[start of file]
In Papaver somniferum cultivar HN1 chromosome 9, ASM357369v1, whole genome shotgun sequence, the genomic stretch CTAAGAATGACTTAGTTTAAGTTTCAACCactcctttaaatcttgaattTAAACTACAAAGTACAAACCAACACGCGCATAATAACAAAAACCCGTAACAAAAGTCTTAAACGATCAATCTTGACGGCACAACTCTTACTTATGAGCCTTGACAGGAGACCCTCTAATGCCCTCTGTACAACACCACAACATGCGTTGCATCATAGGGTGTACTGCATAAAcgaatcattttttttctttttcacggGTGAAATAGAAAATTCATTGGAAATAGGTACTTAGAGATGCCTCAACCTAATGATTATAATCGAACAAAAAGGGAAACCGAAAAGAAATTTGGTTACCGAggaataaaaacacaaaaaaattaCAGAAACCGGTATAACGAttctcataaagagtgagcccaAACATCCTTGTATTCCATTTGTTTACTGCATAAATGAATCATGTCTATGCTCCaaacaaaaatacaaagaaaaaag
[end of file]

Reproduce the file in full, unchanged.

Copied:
In Papaver somniferum cultivar HN1 chromosome 9, ASM357369v1, whole genome shotgun sequence, the genomic stretch CTAAGAATGACTTAGTTTAAGTTTCAACCactcctttaaatcttgaattTAAACTACAAAGTACAAACCAACACGCGCATAATAACAAAAACCCGTAACAAAAGTCTTAAACGATCAATCTTGACGGCACAACTCTTACTTATGAGCCTTGACAGGAGACCCTCTAATGCCCTCTGTACAACACCACAACATGCGTTGCATCATAGGGTGTACTGCATAAAcgaatcattttttttctttttcacggGTGAAATAGAAAATTCATTGGAAATAGGTACTTAGAGATGCCTCAACCTAATGATTATAATCGAACAAAAAGGGAAACCGAAAAGAAATTTGGTTACCGAggaataaaaacacaaaaaaattaCAGAAACCGGTATAACGAttctcataaagagtgagcccaAACATCCTTGTATTCCATTTGTTTACTGCATAAATGAATCATGTCTATGCTCCaaacaaaaatacaaagaaaaaag